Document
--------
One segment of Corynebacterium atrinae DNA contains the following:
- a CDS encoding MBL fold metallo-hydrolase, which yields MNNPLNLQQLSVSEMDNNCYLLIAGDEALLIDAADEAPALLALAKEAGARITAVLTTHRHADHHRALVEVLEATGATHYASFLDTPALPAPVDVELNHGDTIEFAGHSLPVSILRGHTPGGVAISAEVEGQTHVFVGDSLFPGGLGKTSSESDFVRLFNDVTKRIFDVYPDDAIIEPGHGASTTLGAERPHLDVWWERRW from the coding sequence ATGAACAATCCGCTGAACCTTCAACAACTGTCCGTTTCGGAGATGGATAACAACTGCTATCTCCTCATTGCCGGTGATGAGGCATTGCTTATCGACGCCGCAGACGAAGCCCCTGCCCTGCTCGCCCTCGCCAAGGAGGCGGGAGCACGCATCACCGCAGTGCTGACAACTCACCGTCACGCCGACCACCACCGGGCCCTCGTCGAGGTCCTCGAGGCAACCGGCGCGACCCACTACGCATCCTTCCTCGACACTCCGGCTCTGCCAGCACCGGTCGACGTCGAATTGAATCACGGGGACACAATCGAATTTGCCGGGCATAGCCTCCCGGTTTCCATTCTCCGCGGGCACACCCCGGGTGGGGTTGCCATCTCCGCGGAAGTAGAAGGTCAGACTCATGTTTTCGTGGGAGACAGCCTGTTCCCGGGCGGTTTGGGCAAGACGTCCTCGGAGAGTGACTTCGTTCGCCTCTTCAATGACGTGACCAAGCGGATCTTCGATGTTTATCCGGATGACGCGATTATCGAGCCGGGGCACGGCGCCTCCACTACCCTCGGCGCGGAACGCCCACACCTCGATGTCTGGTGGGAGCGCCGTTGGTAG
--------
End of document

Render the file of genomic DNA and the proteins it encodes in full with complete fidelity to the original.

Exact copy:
One segment of Corynebacterium atrinae DNA contains the following:
- a CDS encoding MBL fold metallo-hydrolase, which yields MNNPLNLQQLSVSEMDNNCYLLIAGDEALLIDAADEAPALLALAKEAGARITAVLTTHRHADHHRALVEVLEATGATHYASFLDTPALPAPVDVELNHGDTIEFAGHSLPVSILRGHTPGGVAISAEVEGQTHVFVGDSLFPGGLGKTSSESDFVRLFNDVTKRIFDVYPDDAIIEPGHGASTTLGAERPHLDVWWERRW from the coding sequence ATGAACAATCCGCTGAACCTTCAACAACTGTCCGTTTCGGAGATGGATAACAACTGCTATCTCCTCATTGCCGGTGATGAGGCATTGCTTATCGACGCCGCAGACGAAGCCCCTGCCCTGCTCGCCCTCGCCAAGGAGGCGGGAGCACGCATCACCGCAGTGCTGACAACTCACCGTCACGCCGACCACCACCGGGCCCTCGTCGAGGTCCTCGAGGCAACCGGCGCGACCCACTACGCATCCTTCCTCGACACTCCGGCTCTGCCAGCACCGGTCGACGTCGAATTGAATCACGGGGACACAATCGAATTTGCCGGGCATAGCCTCCCGGTTTCCATTCTCCGCGGGCACACCCCGGGTGGGGTTGCCATCTCCGCGGAAGTAGAAGGTCAGACTCATGTTTTCGTGGGAGACAGCCTGTTCCCGGGCGGTTTGGGCAAGACGTCCTCGGAGAGTGACTTCGTTCGCCTCTTCAATGACGTGACCAAGCGGATCTTCGATGTTTATCCGGATGACGCGATTATCGAGCCGGGGCACGGCGCCTCCACTACCCTCGGCGCGGAACGCCCACACCTCGATGTCTGGTGGGAGCGCCGTTGGTAG